Super Bowl ad scores are in

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While many advertisers took steps to integrate offline and online marketing efforts for Super Bowl XLI, there were still a some missed opportunities, according to Reprise Media's third annual Search Marketing Scorecard.

Reprise's Scorecard ranks Super Bowl advertisers based on their ability to use search engines as a link between their television ads and a Web presence. In addition, the search engine marketing firm partnered with Optimost, a technology and services company, to analyze the effectiveness of each campaign's landing page.

"We're past the point where integration between television, search and the Web is considered innovative," said Anthony Iaffaldano, director of marketing for Reprise Media, New York. "Now, it's just poor business practice to ignore the link between these forms of media. If you're not on a search results page when interest in your product or service has been generated, chances are your competitors will be."

An average 30-second Super Bowl spot cost approximately $2.6 million, so marketers are under pressure to prove the effectiveness of their ads. According to the report, advertisers overlooked the value of having a strong call to action in their Super Bowl commercials.

Ninety percent of advertisers included no clear call to action in their ads. While the majority of companies provided Web addresses during their ads, less than 20 percent provided viewers with a persuasive reason to visit their Web sites.

"We've heard so many analysts talk about the price tag associated with Super Bowl ads and the fact that marketers are scared to commit because it's hard to justify return on the spend," Mr. Iaffaldano said. "The Web is an elegant solution to this problem - everything is measurable."

Super Bowl advertisers spend thousands of dollars to sign celebrity spokespeople to punch up their ads - spokespeople with a built-in fan base, Mr. Iaffaldano said.

"Robert Goulet's appearance in the [Emerald] Nuts commercial is a good example. [Emerald] promoted his participation heavily leading up to the game," Mr. Iaffaldano said. "They featured clips teasing their commercial on their site. But the night of the Super Bowl, if someone saw the ad and went to Google, Yahoo or MSN and typed in "Robert Goulet," they would have been out of luck. It's a simple step, but one that can have profound impact on a campaign."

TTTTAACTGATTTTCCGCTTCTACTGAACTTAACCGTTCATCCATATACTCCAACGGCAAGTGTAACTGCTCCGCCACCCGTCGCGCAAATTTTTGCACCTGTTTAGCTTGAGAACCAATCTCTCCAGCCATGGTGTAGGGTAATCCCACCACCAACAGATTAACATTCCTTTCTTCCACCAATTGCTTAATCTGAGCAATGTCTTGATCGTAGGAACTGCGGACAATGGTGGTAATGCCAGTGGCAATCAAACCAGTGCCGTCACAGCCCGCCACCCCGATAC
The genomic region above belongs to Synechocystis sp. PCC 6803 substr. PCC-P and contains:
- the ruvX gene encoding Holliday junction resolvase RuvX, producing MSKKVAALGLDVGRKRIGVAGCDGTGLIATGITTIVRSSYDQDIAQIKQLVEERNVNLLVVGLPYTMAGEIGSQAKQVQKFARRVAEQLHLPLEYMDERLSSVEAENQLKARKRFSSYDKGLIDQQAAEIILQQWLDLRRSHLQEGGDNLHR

Database services provider infoUSA Inc.'s 30-second spot for its Salesgenie.com lead generation service received a "Touchdown" score, meaning that the television ad connected to a search marketing campaign. The ad, at www.salesgenie.com/tv, was aimed at bringing in subscribers and did not attempt to be funny or entertaining.

InfoUSA reported that the spot generated more than 10,000 registrations. Doritos and Chevrolet invited users to participate and interact with the brand previous to the event, resulting in the airing of user- generated spots. Pizza Hut, while it did not have a consumer- generated commercial, used paid search to link users to a customized YouTube channel instead of its own corporate site, allowing visitors to continue a dialogue about its ads and products.

Automakers are still missing the point, according to Reprise Media. The report ranks the category as among the biggest losers in cross-channel integration, with poor visibility across Google, Yahoo and other major search engines.

"Advertisers can't look at any of the elements of their campaigns separately anymore," Mr. Iaffaldano said. "The Internet gives people a way to follow up with brands and get more information on their own terms. Advertisers must think about all the ways in which people may try to seek them out and prepare. Don't just make sure that you show up on Google, or just for your brand name."

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